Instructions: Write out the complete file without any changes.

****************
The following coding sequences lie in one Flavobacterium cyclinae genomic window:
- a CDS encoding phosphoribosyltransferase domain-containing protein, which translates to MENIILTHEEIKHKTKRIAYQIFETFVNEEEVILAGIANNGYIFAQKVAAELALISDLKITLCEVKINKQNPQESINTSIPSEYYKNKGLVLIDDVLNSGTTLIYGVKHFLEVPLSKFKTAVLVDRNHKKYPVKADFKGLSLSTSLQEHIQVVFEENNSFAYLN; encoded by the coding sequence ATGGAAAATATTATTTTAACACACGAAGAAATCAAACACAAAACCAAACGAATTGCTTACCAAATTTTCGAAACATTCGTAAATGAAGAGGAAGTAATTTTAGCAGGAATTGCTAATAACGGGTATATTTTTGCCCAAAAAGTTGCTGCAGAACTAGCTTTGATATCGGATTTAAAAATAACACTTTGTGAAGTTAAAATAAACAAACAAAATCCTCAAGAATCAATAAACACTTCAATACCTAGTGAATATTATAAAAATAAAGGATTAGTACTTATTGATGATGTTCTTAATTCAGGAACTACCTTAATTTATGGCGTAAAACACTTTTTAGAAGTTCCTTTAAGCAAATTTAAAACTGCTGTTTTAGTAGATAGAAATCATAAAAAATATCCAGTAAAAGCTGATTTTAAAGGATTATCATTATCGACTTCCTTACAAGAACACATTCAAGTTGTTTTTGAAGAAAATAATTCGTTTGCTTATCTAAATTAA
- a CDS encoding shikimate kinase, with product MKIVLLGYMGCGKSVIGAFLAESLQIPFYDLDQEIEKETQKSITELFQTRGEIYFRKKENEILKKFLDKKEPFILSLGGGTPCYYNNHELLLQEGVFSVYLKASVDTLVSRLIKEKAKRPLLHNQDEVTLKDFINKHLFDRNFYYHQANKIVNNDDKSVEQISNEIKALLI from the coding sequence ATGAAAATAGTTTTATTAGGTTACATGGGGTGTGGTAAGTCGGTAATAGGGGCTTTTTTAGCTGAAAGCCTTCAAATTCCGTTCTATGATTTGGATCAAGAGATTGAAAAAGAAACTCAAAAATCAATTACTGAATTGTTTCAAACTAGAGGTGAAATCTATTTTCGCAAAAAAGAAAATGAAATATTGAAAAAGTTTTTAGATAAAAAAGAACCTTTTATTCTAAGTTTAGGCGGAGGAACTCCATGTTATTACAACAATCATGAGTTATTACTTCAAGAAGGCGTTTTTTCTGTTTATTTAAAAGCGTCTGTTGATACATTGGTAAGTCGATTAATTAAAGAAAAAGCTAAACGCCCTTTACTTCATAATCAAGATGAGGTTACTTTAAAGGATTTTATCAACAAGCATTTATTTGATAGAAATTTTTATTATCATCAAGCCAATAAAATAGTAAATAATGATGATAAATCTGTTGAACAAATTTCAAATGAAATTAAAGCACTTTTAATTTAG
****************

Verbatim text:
The following coding sequences lie in one Flavobacterium cyclinae genomic window:
- a CDS encoding phosphoribosyltransferase domain-containing protein, which translates to MENIILTHEEIKHKTKRIAYQIFETFVNEEEVILAGIANNGYIFAQKVAAELALISDLKITLCEVKINKQNPQESINTSIPSEYYKNKGLVLIDDVLNSGTTLIYGVKHFLEVPLSKFKTAVLVDRNHKKYPVKADFKGLSLSTSLQEHIQVVFEENNSFAYLN; encoded by the coding sequence ATGGAAAATATTATTTTAACACACGAAGAAATCAAACACAAAACCAAACGAATTGCTTACCAAATTTTCGAAACATTCGTAAATGAAGAGGAAGTAATTTTAGCAGGAATTGCTAATAACGGGTATATTTTTGCCCAAAAAGTTGCTGCAGAACTAGCTTTGATATCGGATTTAAAAATAACACTTTGTGAAGTTAAAATAAACAAACAAAATCCTCAAGAATCAATAAACACTTCAATACCTAGTGAATATTATAAAAATAAAGGATTAGTACTTATTGATGATGTTCTTAATTCAGGAACTACCTTAATTTATGGCGTAAAACACTTTTTAGAAGTTCCTTTAAGCAAATTTAAAACTGCTGTTTTAGTAGATAGAAATCATAAAAAATATCCAGTAAAAGCTGATTTTAAAGGATTATCATTATCGACTTCCTTACAAGAACACATTCAAGTTGTTTTTGAAGAAAATAATTCGTTTGCTTATCTAAATTAA
- a CDS encoding shikimate kinase, with product MKIVLLGYMGCGKSVIGAFLAESLQIPFYDLDQEIEKETQKSITELFQTRGEIYFRKKENEILKKFLDKKEPFILSLGGGTPCYYNNHELLLQEGVFSVYLKASVDTLVSRLIKEKAKRPLLHNQDEVTLKDFINKHLFDRNFYYHQANKIVNNDDKSVEQISNEIKALLI from the coding sequence ATGAAAATAGTTTTATTAGGTTACATGGGGTGTGGTAAGTCGGTAATAGGGGCTTTTTTAGCTGAAAGCCTTCAAATTCCGTTCTATGATTTGGATCAAGAGATTGAAAAAGAAACTCAAAAATCAATTACTGAATTGTTTCAAACTAGAGGTGAAATCTATTTTCGCAAAAAAGAAAATGAAATATTGAAAAAGTTTTTAGATAAAAAAGAACCTTTTATTCTAAGTTTAGGCGGAGGAACTCCATGTTATTACAACAATCATGAGTTATTACTTCAAGAAGGCGTTTTTTCTGTTTATTTAAAAGCGTCTGTTGATACATTGGTAAGTCGATTAATTAAAGAAAAAGCTAAACGCCCTTTACTTCATAATCAAGATGAGGTTACTTTAAAGGATTTTATCAACAAGCATTTATTTGATAGAAATTTTTATTATCATCAAGCCAATAAAATAGTAAATAATGATGATAAATCTGTTGAACAAATTTCAAATGAAATTAAAGCACTTTTAATTTAG